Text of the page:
Ron Adams retired from the U.S. Army after 24 years of service ready to embark on his lifelong dream of opening his own business. Ready to take orders from himself and utilize the leadership and interpersonal skills he learned as a drill sergeant, Adams launched a new small business. Here, he plans to give back to fellow veterans by creating local job opportunities and someday to pass down to his children as a legacy business.
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Name: Ron Adams
Franchise owned: N-Hance Revolutionary Wood Renewal in Columbia, S.C.
How long you have owned the franchise?
I’ve always dreamed of opening my own business in a service-related industry that would allow me to take orders for myself while utilizing the strong leadership and interpersonal skills I gained as a drill sergeant. I decided to turn to franchising because of the structure, established systems and procedures that a franchise provides.
Veterans are used to following a set process and structure and know how to rely on a support network. After being in an environment with a constant sense of unity between soldiers, the structure of a franchise model seemed similar, as you must be able to trust fellow franchise owners and rely on each other for support. I knew that my self-discipline and determination to succeed, coupled with a proven business system of a national franchise, would allow me to excel as a franchise owner.
What were you doing before you became a franchise owner?
In December 2011, I retired from the U.S. Army after 24 years of service, which included three tours in the Middle East and a period of time spent molding 5,000 civilians into soldiers as a drill sergeant. I served in Operation Desert Storm, Operation Iraqi Freedom and Operation New Dawn and received several accolades, including a Bronze Star and an Honorable Military Discharge.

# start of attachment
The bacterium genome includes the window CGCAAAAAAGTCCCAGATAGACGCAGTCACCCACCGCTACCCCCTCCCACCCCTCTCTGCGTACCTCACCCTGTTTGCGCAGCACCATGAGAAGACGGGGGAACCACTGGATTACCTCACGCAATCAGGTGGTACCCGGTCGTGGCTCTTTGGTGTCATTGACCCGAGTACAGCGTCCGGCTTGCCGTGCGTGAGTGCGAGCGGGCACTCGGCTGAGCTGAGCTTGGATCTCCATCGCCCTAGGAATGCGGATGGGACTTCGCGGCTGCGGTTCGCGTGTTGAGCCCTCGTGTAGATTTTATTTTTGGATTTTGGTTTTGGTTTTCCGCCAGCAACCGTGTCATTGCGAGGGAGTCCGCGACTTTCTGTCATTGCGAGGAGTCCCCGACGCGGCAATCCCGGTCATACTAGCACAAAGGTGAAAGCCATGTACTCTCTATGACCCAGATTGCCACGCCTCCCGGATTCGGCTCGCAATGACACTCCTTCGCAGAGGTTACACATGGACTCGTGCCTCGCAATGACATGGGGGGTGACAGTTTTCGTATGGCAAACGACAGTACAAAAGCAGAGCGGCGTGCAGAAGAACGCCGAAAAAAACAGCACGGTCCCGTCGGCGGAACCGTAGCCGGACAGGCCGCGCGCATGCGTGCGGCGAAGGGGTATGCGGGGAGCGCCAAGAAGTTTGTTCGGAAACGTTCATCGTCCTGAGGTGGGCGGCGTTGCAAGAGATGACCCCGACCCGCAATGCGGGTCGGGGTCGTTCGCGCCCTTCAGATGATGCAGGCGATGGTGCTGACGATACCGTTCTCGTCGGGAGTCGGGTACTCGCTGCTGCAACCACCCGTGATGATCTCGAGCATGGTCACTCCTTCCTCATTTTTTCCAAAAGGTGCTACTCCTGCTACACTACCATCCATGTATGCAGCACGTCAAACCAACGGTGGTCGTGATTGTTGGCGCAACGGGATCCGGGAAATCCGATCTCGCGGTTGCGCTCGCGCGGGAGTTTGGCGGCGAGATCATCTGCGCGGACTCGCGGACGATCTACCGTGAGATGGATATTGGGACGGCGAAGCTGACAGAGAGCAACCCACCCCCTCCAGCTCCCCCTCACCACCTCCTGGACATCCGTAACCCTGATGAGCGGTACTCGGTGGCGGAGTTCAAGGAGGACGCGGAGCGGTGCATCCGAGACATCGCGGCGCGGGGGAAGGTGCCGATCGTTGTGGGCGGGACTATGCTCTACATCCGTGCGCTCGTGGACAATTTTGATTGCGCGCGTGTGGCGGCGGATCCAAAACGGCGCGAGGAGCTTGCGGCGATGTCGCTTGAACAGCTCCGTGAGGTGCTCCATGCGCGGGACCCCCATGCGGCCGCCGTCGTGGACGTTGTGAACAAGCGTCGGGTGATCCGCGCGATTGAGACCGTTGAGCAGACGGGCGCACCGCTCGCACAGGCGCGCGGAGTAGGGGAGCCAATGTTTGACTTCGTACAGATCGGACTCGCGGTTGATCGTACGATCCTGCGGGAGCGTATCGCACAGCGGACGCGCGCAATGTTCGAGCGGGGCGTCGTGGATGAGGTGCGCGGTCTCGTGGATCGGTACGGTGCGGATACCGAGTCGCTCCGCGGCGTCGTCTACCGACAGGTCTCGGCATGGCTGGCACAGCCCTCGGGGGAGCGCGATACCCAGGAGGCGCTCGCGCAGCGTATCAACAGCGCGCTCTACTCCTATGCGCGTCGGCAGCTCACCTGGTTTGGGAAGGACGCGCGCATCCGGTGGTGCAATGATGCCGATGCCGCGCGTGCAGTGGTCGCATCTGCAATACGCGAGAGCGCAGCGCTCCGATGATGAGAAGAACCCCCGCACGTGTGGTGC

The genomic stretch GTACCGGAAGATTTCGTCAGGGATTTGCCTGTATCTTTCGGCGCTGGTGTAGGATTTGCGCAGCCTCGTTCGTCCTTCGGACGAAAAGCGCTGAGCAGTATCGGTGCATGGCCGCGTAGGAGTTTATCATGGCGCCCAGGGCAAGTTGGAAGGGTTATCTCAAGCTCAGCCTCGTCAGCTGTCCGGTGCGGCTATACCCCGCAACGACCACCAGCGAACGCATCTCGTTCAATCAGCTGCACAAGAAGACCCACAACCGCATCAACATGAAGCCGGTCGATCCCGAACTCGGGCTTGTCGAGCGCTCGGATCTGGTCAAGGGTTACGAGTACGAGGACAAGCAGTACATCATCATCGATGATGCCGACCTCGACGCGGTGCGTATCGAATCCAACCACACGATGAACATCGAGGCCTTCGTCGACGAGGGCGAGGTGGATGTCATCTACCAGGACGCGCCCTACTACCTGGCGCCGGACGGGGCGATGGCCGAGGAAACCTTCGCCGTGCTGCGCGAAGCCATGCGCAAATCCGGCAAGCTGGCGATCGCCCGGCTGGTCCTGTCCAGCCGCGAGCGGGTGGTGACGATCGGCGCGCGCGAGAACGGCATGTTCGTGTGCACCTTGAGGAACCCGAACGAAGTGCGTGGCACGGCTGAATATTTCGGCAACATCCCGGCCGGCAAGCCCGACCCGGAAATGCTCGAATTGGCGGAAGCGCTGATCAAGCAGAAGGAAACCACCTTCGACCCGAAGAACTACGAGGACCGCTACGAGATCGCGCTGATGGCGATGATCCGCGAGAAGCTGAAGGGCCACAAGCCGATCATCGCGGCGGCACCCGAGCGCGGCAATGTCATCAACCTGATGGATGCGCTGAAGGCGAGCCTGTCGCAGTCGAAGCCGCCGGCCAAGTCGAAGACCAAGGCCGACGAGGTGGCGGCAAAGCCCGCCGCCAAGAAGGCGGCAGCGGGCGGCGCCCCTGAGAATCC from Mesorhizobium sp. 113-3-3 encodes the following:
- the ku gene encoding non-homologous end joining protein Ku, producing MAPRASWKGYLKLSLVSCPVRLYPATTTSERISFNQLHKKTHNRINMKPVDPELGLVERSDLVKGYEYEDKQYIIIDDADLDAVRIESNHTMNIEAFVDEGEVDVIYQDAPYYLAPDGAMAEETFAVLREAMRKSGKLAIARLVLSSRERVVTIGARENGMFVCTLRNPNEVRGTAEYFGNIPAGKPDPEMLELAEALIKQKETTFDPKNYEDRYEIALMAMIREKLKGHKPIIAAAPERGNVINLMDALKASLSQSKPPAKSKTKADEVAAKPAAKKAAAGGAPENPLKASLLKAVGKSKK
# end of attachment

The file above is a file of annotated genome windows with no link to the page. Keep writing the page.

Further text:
Why did you choose this particular franchise?
Towards the end of my service, I began recognizing the benefits of the N-Hance Wood Renewal franchise model for myself -- it’s service-related as I wanted, offers flexibility with hours, allots the choice of hiring as many people as needed, has an established track record and a great support system that has been proven to work. The prospect of becoming part of a national service with a physical presence in more than 1,400 of the 1,900 Home Depot locations across the nation was a no brainer for me.
I knew the home improvement industry would be a good fit because I’ve always enjoyed working with my hands and making a difference in people's lives by creating a better living environment. Additionally, N-Hance Wood Renewal is heavily invested in research and development, from product development, testing in the field, manufacturing, and quality control, which allows franchise owners to provide their customers with top-quality products and processes that are and cutting edge in the industry.
How much would you estimate you spent before you were officially open for business?
The total investment before opening my franchise was $38,860. The cost breakdown includes:
- $19,000 Initial Franchise Fee